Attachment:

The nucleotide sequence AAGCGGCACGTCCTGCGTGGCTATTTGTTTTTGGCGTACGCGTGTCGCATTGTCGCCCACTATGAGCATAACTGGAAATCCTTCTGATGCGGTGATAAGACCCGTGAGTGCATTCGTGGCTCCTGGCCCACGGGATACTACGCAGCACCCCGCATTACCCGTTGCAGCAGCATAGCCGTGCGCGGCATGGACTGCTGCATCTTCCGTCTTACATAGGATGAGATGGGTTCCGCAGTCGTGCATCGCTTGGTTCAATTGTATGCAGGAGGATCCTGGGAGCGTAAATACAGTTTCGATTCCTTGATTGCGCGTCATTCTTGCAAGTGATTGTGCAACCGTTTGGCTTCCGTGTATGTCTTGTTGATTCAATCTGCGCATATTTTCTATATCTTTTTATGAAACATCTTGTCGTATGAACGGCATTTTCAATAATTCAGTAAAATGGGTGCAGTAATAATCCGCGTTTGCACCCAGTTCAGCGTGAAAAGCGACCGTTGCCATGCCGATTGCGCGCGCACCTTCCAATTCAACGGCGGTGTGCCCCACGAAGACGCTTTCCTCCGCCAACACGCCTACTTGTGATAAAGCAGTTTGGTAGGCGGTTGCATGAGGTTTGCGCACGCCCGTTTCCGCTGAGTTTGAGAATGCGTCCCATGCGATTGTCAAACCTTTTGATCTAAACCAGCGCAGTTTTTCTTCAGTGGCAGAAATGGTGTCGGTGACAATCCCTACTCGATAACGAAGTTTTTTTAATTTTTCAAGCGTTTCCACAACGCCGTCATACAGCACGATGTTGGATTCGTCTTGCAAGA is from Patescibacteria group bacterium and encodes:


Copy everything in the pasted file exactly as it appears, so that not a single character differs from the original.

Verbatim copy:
The nucleotide sequence AAGCGGCACGTCCTGCGTGGCTATTTGTTTTTGGCGTACGCGTGTCGCATTGTCGCCCACTATGAGCATAACTGGAAATCCTTCTGATGCGGTGATAAGACCCGTGAGTGCATTCGTGGCTCCTGGCCCACGGGATACTACGCAGCACCCCGCATTACCCGTTGCAGCAGCATAGCCGTGCGCGGCATGGACTGCTGCATCTTCCGTCTTACATAGGATGAGATGGGTTCCGCAGTCGTGCATCGCTTGGTTCAATTGTATGCAGGAGGATCCTGGGAGCGTAAATACAGTTTCGATTCCTTGATTGCGCGTCATTCTTGCAAGTGATTGTGCAACCGTTTGGCTTCCGTGTATGTCTTGTTGATTCAATCTGCGCATATTTTCTATATCTTTTTATGAAACATCTTGTCGTATGAACGGCATTTTCAATAATTCAGTAAAATGGGTGCAGTAATAATCCGCGTTTGCACCCAGTTCAGCGTGAAAAGCGACCGTTGCCATGCCGATTGCGCGCGCACCTTCCAATTCAACGGCGGTGTGCCCCACGAAGACGCTTTCCTCCGCCAACACGCCTACTTGTGATAAAGCAGTTTGGTAGGCGGTTGCATGAGGTTTGCGCACGCCCGTTTCCGCTGAGTTTGAGAATGCGTCCCATGCGATTGTCAAACCTTTTGATCTAAACCAGCGCAGTTTTTCTTCAGTGGCAGAAATGGTGTCGGTGACAATCCCTACTCGATAACGAAGTTTTTTTAATTTTTCAAGCGTTTCCACAACGCCGTCATACAGCACGATGTTGGATTCGTCTTGCAAGA is from Patescibacteria group bacterium and encodes: